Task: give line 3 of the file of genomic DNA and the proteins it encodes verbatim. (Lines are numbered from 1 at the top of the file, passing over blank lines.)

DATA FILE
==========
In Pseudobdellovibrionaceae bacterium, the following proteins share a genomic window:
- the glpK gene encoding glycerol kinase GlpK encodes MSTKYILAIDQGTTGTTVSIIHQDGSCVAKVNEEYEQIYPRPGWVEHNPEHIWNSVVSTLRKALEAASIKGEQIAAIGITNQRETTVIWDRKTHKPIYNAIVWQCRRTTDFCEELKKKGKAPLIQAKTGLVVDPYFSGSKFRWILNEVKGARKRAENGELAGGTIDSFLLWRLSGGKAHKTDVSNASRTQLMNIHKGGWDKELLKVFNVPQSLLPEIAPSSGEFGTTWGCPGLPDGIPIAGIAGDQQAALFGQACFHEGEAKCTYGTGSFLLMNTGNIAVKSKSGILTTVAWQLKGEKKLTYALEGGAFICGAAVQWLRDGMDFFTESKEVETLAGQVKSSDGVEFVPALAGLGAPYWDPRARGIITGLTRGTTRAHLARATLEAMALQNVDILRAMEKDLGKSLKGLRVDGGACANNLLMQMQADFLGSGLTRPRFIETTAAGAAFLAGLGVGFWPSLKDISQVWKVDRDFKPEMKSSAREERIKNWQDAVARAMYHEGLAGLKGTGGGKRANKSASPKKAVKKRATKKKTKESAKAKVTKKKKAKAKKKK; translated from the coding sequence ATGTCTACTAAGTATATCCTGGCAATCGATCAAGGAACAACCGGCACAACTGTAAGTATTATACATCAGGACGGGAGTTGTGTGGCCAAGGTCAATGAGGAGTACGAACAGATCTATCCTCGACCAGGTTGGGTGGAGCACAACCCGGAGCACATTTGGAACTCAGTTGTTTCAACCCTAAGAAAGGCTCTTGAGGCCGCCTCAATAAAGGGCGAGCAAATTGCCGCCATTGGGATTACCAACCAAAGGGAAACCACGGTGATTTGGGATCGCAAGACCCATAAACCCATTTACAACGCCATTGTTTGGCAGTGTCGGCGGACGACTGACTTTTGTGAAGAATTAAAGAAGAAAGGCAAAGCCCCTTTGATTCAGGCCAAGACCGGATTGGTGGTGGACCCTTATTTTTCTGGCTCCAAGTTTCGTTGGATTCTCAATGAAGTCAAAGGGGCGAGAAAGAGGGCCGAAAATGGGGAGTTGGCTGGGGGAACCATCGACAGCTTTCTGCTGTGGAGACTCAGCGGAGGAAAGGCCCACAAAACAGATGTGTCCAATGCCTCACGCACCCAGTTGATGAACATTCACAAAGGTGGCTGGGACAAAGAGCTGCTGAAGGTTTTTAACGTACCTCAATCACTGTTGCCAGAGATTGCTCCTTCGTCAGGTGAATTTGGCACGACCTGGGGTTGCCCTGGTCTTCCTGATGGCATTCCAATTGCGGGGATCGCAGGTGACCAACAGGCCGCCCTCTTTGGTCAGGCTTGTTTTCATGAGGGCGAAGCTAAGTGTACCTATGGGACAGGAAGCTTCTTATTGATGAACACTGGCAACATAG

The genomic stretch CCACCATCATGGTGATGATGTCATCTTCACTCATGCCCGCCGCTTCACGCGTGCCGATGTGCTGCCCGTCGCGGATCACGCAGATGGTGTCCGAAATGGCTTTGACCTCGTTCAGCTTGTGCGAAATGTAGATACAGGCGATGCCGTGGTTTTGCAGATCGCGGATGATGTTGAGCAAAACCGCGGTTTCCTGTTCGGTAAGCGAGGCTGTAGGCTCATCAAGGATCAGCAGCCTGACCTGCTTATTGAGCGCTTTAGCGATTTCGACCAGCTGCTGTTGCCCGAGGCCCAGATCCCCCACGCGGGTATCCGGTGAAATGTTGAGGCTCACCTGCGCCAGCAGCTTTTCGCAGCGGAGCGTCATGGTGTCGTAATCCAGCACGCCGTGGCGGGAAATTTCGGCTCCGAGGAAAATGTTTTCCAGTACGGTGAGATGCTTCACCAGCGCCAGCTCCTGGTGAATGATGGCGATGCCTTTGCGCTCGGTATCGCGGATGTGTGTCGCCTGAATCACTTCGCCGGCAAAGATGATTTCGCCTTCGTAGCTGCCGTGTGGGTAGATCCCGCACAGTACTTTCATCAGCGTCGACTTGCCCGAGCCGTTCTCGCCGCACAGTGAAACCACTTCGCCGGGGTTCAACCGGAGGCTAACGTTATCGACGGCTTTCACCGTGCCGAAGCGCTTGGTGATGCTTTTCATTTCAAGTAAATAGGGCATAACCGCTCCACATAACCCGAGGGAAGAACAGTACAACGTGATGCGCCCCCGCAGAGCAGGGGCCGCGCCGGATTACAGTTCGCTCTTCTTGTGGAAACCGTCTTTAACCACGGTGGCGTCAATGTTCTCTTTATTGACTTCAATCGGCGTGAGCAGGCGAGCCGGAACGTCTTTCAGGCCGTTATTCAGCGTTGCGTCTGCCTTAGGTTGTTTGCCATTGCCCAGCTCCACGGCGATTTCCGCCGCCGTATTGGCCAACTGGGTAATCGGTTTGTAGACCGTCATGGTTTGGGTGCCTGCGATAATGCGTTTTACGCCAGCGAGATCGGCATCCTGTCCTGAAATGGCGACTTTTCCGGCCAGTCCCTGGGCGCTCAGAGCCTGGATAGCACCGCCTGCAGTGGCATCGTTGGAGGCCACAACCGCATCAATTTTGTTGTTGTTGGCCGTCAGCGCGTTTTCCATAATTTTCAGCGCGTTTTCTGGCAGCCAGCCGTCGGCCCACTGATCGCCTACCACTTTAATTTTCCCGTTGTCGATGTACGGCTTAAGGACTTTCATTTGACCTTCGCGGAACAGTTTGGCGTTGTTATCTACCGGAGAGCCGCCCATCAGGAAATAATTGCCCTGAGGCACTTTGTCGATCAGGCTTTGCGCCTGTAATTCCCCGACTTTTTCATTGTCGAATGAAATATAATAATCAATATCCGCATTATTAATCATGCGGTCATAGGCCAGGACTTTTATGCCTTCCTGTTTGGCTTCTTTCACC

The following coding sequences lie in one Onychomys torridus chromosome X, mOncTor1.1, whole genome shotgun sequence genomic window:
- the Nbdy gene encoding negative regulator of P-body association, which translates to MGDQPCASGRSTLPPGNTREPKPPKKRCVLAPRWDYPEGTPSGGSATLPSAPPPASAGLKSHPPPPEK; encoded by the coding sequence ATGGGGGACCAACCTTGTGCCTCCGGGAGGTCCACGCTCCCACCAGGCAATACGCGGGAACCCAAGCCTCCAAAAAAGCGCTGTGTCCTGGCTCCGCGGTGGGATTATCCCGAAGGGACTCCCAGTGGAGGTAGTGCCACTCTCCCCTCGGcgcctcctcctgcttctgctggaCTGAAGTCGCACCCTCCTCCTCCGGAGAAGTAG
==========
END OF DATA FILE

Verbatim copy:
The genomic stretch CCACCATCATGGTGATGATGTCATCTTCACTCATGCCCGCCGCTTCACGCGTGCCGATGTGCTGCCCGTCGCGGATCACGCAGATGGTGTCCGAAATGGCTTTGACCTCGTTCAGCTTGTGCGAAATGTAGATACAGGCGATGCCGTGGTTTTGCAGATCGCGGATGATGTTGAGCAAAACCGCGGTTTCCTGTTCGGTAAGCGAGGCTGTAGGCTCATCAAGGATCAGCAGCCTGACCTGCTTATTGAGCGCTTTAGCGATTTCGACCAGCTGCTGTTGCCCGAGGCCCAGATCCCCCACGCGGGTATCCGGTGAAATGTTGAGGCTCACCTGCGCCAGCAGCTTTTCGCAGCGGAGCGTCATGGTGTCGTAATCCAGCACGCCGTGGCGGGAAATTTCGGCTCCGAGGAAAATGTTTTCCAGTACGGTGAGATGCTTCACCAGCGCCAGCTCCTGGTGAATGATGGCGATGCCTTTGCGCTCGGTATCGCGGATGTGTGTCGCCTGAATCACTTCGCCGGCAAAGATGATTTCGCCTTCGTAGCTGCCGTGTGGGTAGATCCCGCACAGTACTTTCATCAGCGTCGACTTGCCCGAGCCGTTCTCGCCGCACAGTGAAACCACTTCGCCGGGGTTCAACCGGAGGCTAACGTTATCGACGGCTTTCACCGTGCCGAAGCGCTTGGTGATGCTTTTCATTTCAAGTAAATAGGGCATAACCGCTCCACATAACCCGAGGGAAGAACAGTACAACGTGATGCGCCCCCGCAGAGCAGGGGCCGCGCCGGATTACAGTTCGCTCTTCTTGTGGAAACCGTCTTTAACCACGGTGGCGTCAATGTTCTCTTTATTGACTTCAATCGGCGTGAGCAGGCGAGCCGGAACGTCTTTCAGGCCGTTATTCAGCGTTGCGTCTGCCTTAGGTTGTTTGCCATTGCCCAGCTCCACGGCGATTTCCGCCGCCGTATTGGCCAACTGGGTAATCGGTTTGTAGACCGTCATGGTTTGGGTGCCTGCGATAATGCGTTTTACGCCAGCGAGATCGGCATCCTGTCCTGAAATGGCGACTTTTCCGGCCAGTCCCTGGGCGCTCAGAGCCTGGATAGCACCGCCTGCAGTGGCATCGTTGGAGGCCACAACCGCATCAATTTTGTTGTTGTTGGCCGTCAGCGCGTTTTCCATAATTTTCAGCGCGTTTTCTGGCAGCCAGCCGTCGGCCCACTGATCGCCTACCACTTTAATTTTCCCGTTGTCGATGTACGGCTTAAGGACTTTCATTTGACCTTCGCGGAACAGTTTGGCGTTGTTATCTACCGGAGAGCCGCCCATCAGGAAATAATTGCCCTGAGGCACTTTGTCGATCAGGCTTTGCGCCTGTAATTCCCCGACTTTTTCATTGTCGAATGAAATATAATAATCAATATCCGCATTATTAATCATGCGGTCATAGGCCAGGACTTTTATGCCTTCCTGTTTGGCTTCTTTCACC